-- display results

require "tprint"
tprint (tbl)


-- sort to find highest atob

require "pairsbykeys"

function f (ka, kb)
  return tbl [ka].atob > tbl [kb].atob
end -- sort comparison function

for k, v in pairsByKeys (tbl, f) do
  print ("-----", k, "-----")
  tprint (v)
end -- for


Now - the problem I'm going to face at THAT point - is how do I take what the script now has determined (that being the most efficient path to take the item), and assign them to two variables - the resource and destination. While I would normally at this point dump said information into the client and rely on triggers and the like, I have a feeling scripts might actually work better - due to the ability to call forth the wait function - but thats neither here nor there. I can at least make it work for now via triggers, and then upgrade the script once to include the additional bits.

But again:

I have no idea how to even pull the needed values out of the above code to populate the variables - partly because I'm not quite sure what went on there. Pairs and the like. I skimmed the help file, and it said to transverse all items in the table. I was thinking - brilliant? Now what do the augmentations in the syntax mean? I could maybe figure it out, but I keep having to split my time between writing this and actually doing it the slow way in the Mud- in the event I can't actually pull this off....

Well -
I'll reread this in about an hour, once I've cleared my head, and see if I can ammend anything to it to make it clearer. Thanks...
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Posted by David Haley   USA  (3,881 posts)  [Biography] bio
Date Reply #11 on Sun 24 Feb 2008 09:47 PM (UTC)
Message
If I'm understanding this correctly, you are printing out the key/values in the correct order, that is, the most advantageous trade comes first. Is that correct?

If so, then you have the "k" value -- the table key -- which is of the form "Resource_XtoY". You can do string matching on the table key to figure out what X and Y are; something like:

x,y = string.match(k, "Resource_(.)to(.)")

The '.' means 'any character', and the parentheses in the pattern tell it to "capture" that value as the result of the match.

Is that the information you needed or is there something else?

David Haley aka Ksilyan
Head Programmer,
Legends of the Darkstone

http://david.the-haleys.org
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Posted by Shinrar Vallar   (13 posts)  [Biography] bio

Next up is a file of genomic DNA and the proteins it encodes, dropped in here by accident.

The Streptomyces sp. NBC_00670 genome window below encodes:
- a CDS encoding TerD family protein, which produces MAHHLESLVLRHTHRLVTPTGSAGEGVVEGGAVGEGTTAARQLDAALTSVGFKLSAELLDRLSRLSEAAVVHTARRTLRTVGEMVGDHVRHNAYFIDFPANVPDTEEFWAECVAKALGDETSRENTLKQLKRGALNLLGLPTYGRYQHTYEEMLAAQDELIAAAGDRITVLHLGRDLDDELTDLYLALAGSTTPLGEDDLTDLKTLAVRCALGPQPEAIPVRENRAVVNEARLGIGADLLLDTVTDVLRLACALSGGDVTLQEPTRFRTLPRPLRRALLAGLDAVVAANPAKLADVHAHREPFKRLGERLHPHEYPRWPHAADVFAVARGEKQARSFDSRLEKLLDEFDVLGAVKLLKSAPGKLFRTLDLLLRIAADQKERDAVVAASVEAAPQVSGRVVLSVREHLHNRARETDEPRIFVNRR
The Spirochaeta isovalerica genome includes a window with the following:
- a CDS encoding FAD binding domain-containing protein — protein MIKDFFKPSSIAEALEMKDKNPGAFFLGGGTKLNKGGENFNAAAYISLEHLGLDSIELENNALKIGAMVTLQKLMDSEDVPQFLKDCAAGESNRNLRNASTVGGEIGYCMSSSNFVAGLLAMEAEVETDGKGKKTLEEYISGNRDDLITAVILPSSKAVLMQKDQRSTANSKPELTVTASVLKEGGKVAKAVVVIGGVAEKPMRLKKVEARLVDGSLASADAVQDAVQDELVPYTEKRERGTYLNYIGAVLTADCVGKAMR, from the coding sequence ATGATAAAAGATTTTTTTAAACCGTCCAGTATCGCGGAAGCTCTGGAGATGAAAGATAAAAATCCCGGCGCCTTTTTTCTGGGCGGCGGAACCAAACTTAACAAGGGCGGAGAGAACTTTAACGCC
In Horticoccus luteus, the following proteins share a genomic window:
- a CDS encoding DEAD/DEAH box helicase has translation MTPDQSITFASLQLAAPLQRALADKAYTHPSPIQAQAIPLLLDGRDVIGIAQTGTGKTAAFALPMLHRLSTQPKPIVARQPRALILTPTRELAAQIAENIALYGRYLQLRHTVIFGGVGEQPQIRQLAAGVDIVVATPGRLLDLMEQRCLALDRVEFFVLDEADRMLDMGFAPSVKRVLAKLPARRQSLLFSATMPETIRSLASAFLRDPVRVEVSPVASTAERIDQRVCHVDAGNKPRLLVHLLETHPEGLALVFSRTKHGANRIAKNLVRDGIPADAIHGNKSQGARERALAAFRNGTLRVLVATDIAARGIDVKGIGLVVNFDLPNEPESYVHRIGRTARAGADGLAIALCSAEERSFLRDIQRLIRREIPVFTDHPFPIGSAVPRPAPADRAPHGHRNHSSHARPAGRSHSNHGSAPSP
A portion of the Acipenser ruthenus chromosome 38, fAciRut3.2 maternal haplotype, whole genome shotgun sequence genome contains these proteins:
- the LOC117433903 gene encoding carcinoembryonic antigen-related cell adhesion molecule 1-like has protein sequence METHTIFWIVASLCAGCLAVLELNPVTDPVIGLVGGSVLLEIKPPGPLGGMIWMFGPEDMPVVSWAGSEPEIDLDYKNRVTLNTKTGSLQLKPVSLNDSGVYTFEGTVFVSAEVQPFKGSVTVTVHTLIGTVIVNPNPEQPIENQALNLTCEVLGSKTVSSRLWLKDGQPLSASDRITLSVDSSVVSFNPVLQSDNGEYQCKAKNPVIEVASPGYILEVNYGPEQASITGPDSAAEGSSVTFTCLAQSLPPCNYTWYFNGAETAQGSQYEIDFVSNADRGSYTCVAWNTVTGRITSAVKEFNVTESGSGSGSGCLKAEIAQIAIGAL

Date Reply #12 on Mon 25 Feb 2008 03:26 AM (UTC)
Message
Assuming that works the way that it looks like it does - then yes, it does help for the final stage. Which will make life a lot easier when everything else works.

Thanks!
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Posted by Shinrar Vallar   (13 posts)  [Biography] bio
Date Reply #13 on Mon 25 Feb 2008 06:38 PM (UTC)

Amended on Mon 25 Feb 2008 06:42 PM (UTC) by Shinrar Vallar

Message
Alright. I started over the script file, hoping to get a clear head and a fresh start. And I'm doing it at work, meaning I've plenty of time to clear my head between shots at getting this to work...

Now...

Mud Echos:

Location: A
ResourceA - 1.11
ResourceB - 5.55
ResourceC - 1.23

Trigger catches:

locationa_resourcea = 1.11
locationa_resourceb = 5.55
locationa_resourcec = 1.23

That part I'm certain works right, because I can test it with:
print (wildcards.locationa_resourcea)


Now, the script file the trigger calls for, looks something like:

function LocationASet (name, trig_line, wildcards)

  if origin == 1 then
    local locationa_resourcea = tonumber (wilcards.locationa_resourcea)
    print (locationa_resourcea, wildcards.locationa_resourcea)
  end -- if


The print line (line 42) gives me the following Error:
[string "Script file"]:42: attempt to index global 'wilcards' (a nil value)
stack traceback:
	[string "Script file"]:42: in function <[string "Script file"]:29>
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Posted by Nick Gammon   Australia  (21,675 posts)  [Biography] bio   Forum Administrator
Date Reply #14 on Mon 25 Feb 2008 06:58 PM (UTC)

Amended on Mon 25 Feb 2008 08:57 PM (UTC) by Nick Gammon

Message
You have to get your spelling right. In the function declaration you have "wildcards" but you are trying to use "wilcards". Note the missing "d".

I notice further back in this thread you had "locationa_resorucea" which is potentially another spelling mistake. It doesn't really matter how you spell "resource" as long as you do it consistently, and I am not sure that you are.

- Nick Gammon

www.gammon.com.au, www.mushclient.com